It is important to remember that electric vehicles can do more than simply pull electricity from your home; if wired properly, they can supply power, too. And Japanese automaker Mitsubishi has built a concept to remind us of this.
The concept is called the Engleberg Tourer, named for the famed Engelberg Swiss ski resort. The crossover is a plug-in hybrid electric vehicle (PHEV) capable of an all-electric range of around 43 miles and a hybrid range of 434 miles. Although impressive, this is not the most interesting part of Mitsubishi’s press conference.
Along with the Engelberg Tourer, Mitsu revealed its new Dendo Drive House (DDH) system. The system, which will be offered to Japanese and European customers later this year allows for Mitsubishi PHEV and EV owners to tie their car into their home’s electric system. That means, power can flow between the two as needed.
For example, let’s say your Mitsubishi is plugged into your garage all day, which is being recharged by solar panels mounted on your roof. At night, rather than pull power off the grid (power that may come from burning coal), you can instead power your appliances from you Mitsubishi’s batteries. And, of course, these are full of electrons sourced from the sun — very eco indeed.
The problem with this, however, is that not many people leave their car at home all day and all night. After all, most of us drive to work, right? So while the DDH sounds very eco-friendly, it skips a few logical steps.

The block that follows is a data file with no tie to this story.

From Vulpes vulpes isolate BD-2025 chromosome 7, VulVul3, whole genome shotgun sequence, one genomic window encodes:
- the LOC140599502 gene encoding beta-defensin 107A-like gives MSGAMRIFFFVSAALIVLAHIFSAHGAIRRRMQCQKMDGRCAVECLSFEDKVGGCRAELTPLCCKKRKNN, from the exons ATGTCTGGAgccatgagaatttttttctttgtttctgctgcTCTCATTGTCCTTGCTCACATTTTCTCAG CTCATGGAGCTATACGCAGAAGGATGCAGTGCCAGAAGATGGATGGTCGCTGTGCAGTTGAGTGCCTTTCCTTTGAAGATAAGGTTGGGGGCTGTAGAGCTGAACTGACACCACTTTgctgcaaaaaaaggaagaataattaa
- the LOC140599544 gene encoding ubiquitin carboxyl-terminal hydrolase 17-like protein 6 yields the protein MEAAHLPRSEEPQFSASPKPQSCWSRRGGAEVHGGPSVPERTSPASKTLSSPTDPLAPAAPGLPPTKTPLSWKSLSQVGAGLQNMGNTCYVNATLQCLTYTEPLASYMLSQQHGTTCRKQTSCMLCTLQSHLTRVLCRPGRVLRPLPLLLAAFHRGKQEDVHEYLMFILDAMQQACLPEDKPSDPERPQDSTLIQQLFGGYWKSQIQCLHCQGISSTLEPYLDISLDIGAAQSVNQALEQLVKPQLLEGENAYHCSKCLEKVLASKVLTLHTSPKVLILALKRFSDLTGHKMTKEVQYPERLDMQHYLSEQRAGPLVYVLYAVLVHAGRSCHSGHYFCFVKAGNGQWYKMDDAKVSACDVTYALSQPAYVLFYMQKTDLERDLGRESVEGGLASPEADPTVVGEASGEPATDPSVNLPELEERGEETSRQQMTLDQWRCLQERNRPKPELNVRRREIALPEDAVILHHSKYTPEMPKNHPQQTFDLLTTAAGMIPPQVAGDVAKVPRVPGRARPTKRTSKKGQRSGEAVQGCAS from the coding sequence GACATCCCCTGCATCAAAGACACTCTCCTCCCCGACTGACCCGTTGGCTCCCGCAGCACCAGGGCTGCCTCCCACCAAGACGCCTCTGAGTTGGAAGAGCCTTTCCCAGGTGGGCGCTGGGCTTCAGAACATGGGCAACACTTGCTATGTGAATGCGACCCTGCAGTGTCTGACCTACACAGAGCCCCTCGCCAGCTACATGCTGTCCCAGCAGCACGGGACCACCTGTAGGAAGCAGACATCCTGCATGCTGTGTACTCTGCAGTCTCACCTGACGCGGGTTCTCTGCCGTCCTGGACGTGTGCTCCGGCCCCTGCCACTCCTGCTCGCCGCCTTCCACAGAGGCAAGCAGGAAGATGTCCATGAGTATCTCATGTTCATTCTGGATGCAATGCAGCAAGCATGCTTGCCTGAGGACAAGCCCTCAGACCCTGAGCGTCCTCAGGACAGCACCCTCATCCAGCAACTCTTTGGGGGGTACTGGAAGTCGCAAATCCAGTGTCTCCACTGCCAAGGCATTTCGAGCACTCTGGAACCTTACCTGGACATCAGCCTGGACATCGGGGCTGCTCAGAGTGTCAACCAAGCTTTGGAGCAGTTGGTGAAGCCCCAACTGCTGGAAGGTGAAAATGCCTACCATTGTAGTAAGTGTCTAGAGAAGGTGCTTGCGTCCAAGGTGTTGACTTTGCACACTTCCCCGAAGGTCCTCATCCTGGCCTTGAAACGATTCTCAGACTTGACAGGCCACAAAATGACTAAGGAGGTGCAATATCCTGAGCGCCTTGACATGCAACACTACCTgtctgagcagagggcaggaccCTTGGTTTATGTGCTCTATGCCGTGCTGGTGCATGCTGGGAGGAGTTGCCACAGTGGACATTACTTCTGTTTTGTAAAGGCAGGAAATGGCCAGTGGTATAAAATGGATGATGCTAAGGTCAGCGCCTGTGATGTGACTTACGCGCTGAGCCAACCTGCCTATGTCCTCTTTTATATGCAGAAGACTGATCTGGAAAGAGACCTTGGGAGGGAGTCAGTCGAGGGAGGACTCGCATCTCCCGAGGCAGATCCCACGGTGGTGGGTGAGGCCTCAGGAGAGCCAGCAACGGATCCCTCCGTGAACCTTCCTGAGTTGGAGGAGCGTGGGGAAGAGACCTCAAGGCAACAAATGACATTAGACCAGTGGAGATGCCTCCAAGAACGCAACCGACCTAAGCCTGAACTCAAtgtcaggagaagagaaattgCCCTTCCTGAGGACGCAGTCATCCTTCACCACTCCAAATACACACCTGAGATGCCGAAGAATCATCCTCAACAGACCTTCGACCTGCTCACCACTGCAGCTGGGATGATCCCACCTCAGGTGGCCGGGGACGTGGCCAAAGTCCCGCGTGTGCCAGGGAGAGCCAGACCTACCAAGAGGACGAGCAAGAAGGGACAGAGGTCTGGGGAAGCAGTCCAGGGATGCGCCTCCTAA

Rather than use your Mitsubishi as a clean power source on a daily basis, likely DDH’s most useful feature will be as an emergency power backup. During or following a natural disaster that has knocked out power to your home, you could use your EV or plug-in hybrid to temporarily power your home.
Depending on how much Dendo Drive Home costs, it might be worth the investment to have as an emergency backup. Mitsubishi hasn’t priced DDH yet, however. So we’re not able to do that arithmetic yet.
Turning back to the Engelberg Tourer, it features an electric all-wheel drive system. It incorporates two electric motors, one for each front and rear axle. When not powered by the energy stores in onboard battery packs, they receive electricity generated by the car’s 2.4-liter gasoline engine.
Intriguingly, rather than offering up a bunch of four-wheel drive modes, the Engelberg Tourer picks one for the drive, utilizing data weather, temperature, topography, traffic and surface condition. This what Mitsubishi calls “point-and-go.”
In terms of design, Mitsubishi says the Engelberg Tourer has unique “Mitsubishiness.” It doesn’t really explain what that means. We can assume it means that it looks like a Mitsubishi. And it does … Except, it doesn’t.
I think it looks more like a Volvo XC40 from the side — especially the rear quarter of the car. Sure, the nose is decidedly Mitsu. But the rest of it looks a bit like an amalgam of other popular crossover designs.
Irrespective of the Engelberg Tourer’s potentially cribbed bodylines, the Dendo Drive House system is extra intriguing. It shows that cars, especially EVs, are going to become further integrated into all parts of our lives. They won’t just be objects we use to get us around. They’ll change the way we consume energy — both on the road and at home.